CVS and

Walgreens Boots Alliance Inc.,

the nation’s biggest players, contributed more than 40% of U.S. prescription revenues in 2018, according to Drug Channels Institute, which provides research on the drug supply chain.

The chains, which now either own or have partnerships with the biggest insurers and pharmacy-benefit managers, are able to secure better deals on drug costs that largely shut out the industry’s smaller players. Pharmacy-benefit managers serve insurers and other clients by choosing which medicines to cover and pushing for lower prices from drugmakers and sellers.

CVS and


WBA -2.36%

also are working to transform drugstores into health-care hubs, offering services from blood testing to chronic-disease management.

“The biggest companies in health care now have pharmacists and doctors, they own medical practices, and they own urgent-care clinics,” Baird analyst

Eric Coldwell

said. Grocery pharmacies “have none of this. They have a store to go into to buy lemons and bread.”

Kroger, one of the supermarket chains that still see pharmacies as a key element of their business, says pharmacy customers tend to spend more on groceries.


Rogelio V. Solis/Associated Press

The tougher conditions come as the entire drugstore industry copes with a shift to online shopping and shrinking profits in prescription medicines, which often disproportionately affect smaller players.

Walgreens and CVS have closed or are closing more than 300 underperforming stores, while

Rite Aid Corp.,

the No. 3 U.S. chain, is struggling to turn itself around after regulators blocked a merger with Walgreens in 2017.

Raley’s Supermarkets, a West Sacramento, Calif., chain of about 120 stores, last year shut down a third of its roughly 100 pharmacies and transferred prescriptions to nearby Walgreens, CVS and Rite Aid stores. Those grocery pharmacies had low prescription rates, were losing money and didn’t merit high operating and labor costs, according to Raley’s.

“There is the benefit of having a pharmacy relative to the grocery-sale lift and the convenience factor of having both in the store, but the economics do not work,” said

Keith Knopf,

chief executive of Raley’s.

Profitability for grocers has become harder to achieve in recent years, and pharmacies play a less important role today in attracting customers, Mr. Knopf said. Raley’s is cutting hours for the remaining pharmacies to improve profits and create efficiency. Pharmacies make up roughly 20% of Raley’s total sales.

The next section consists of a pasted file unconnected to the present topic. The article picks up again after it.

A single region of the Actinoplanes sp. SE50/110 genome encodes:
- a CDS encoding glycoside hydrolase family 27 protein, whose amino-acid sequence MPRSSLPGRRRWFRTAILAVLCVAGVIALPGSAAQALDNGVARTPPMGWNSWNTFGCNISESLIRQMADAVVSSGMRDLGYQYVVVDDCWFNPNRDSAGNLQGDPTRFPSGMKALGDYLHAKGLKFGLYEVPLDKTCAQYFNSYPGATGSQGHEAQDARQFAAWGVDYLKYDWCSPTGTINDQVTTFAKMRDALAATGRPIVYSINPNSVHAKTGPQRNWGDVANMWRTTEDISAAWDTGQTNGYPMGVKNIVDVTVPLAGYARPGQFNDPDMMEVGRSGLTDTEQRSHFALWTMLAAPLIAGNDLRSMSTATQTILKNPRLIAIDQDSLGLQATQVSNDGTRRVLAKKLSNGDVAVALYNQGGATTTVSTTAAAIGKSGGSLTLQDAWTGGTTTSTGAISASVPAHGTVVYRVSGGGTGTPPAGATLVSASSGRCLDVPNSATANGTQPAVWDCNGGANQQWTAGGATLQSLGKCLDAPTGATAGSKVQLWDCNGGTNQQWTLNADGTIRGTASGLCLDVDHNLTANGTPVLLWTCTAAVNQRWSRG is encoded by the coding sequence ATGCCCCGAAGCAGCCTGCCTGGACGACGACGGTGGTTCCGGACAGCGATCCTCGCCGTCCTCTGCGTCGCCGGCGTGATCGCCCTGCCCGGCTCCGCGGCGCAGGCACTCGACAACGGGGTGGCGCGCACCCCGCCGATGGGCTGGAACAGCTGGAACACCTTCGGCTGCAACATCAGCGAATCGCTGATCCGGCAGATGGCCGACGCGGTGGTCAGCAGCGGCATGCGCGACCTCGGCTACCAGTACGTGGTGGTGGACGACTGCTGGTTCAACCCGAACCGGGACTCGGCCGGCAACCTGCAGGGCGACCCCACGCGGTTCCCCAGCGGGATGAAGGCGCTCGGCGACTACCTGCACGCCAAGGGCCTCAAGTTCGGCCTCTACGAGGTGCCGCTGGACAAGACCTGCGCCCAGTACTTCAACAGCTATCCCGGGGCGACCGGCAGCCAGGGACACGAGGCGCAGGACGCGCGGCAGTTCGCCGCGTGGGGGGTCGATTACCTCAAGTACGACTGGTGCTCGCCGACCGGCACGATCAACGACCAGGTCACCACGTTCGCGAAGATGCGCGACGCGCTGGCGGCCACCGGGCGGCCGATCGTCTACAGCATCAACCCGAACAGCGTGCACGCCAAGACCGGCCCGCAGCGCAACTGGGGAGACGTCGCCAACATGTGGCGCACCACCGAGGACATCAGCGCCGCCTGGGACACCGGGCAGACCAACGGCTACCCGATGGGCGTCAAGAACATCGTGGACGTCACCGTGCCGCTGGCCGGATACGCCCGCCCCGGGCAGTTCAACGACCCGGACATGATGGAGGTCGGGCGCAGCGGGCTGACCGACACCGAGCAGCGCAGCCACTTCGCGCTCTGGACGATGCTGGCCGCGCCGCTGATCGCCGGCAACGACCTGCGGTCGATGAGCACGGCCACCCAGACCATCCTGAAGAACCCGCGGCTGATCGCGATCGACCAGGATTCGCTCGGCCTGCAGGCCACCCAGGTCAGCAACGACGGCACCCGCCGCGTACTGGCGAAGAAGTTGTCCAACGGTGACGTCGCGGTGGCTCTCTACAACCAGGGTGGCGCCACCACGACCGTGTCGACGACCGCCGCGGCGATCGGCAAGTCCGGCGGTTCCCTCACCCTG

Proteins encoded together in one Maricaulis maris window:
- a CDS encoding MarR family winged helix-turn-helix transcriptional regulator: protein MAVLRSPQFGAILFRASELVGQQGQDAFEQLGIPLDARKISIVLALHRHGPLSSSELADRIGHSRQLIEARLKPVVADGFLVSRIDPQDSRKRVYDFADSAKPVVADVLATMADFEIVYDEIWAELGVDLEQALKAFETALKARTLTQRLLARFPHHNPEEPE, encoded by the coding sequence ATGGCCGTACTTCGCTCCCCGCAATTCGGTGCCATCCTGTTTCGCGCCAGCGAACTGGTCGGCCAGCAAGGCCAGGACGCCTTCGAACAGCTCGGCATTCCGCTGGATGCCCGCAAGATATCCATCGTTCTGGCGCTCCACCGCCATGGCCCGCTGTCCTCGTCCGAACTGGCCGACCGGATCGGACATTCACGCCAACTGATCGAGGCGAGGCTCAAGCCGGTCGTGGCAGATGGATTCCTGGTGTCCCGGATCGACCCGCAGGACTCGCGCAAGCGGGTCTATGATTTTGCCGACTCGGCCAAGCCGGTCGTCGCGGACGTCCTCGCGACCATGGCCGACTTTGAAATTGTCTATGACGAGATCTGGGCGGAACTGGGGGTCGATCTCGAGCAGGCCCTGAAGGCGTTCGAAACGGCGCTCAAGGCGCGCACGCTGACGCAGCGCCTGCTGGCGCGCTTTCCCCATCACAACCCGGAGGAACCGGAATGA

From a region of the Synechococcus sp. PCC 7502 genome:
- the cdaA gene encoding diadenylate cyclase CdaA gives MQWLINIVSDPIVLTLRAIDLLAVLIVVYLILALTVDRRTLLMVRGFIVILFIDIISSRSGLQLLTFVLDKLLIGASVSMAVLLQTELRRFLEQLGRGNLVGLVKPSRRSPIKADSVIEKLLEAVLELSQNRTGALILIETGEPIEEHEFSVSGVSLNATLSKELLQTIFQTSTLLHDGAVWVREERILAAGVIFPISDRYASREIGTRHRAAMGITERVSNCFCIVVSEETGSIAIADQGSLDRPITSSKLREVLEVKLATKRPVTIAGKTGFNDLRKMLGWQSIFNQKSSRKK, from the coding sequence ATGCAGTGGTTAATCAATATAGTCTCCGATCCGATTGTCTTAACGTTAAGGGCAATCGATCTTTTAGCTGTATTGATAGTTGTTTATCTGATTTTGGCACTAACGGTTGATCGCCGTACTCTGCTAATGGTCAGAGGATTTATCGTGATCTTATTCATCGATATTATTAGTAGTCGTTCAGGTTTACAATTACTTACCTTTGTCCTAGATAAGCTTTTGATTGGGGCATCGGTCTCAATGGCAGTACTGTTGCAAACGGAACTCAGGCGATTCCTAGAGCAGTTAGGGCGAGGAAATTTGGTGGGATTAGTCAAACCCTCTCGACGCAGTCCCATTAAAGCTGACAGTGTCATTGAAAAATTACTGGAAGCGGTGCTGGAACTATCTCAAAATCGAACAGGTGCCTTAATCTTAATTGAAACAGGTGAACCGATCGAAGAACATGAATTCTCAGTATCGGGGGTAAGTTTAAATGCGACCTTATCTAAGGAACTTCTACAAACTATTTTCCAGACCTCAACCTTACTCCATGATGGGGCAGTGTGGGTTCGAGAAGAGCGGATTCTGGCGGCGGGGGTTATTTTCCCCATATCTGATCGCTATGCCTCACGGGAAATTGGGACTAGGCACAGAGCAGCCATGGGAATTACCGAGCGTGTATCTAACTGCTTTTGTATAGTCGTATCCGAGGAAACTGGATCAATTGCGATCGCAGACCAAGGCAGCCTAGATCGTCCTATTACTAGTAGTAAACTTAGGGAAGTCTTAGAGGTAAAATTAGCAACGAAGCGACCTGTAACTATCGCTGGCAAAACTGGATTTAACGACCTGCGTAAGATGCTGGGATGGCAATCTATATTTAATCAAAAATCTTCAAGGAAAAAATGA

Many grocers still view pharmacies as a key part of their business.

Kroger Co.,

KR -0.88%

the biggest U.S. supermarket chain, said its pharmacy business is expected to improve this year after lower-than-expected profits in 2019. Kroger has said pharmacy shoppers tend to be more loyal, spending three times as much as nonpharmacy customers.

“We’ve been able to connect the relationship with food and are starting to build out new revenue streams,” Kroger finance chief

Gary Millerchip

said at an investor meeting in November.

Lunds & Byerlys, the Minnesota chain, shut all 14 of its supermarket pharmacies last year. At each location, it posted a sign that has become increasingly common: “The pharmacy is now closed. Your prescription records have been transferred to Walgreens.”

Mr. Breker, the pharmacy manager, now works for Walgreens at a location in a nearby town. “I literally cried at the counter with dozens of people,” he said. “They felt a loss here.”

Write to Sharon Terlep at and Jaewon Kang at

Copyright ©2019 Dow Jones & Company, Inc. All Rights Reserved. 87990cbe856818d5eddac44c7b1cdeb8

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Iraqi security forces clash with hundreds of protesters in central Baghdad By Reuters



BAGHDAD (Reuters) – Iraqi security forces firing teargas and live bullets clashed with hundreds of protesters in central Baghdad on Sunday, a Reuters witness and security sources said, following a push to clear out a sit-in camp in the heart of the capital.

At least 14 protesters were injured, the security and medical sources said.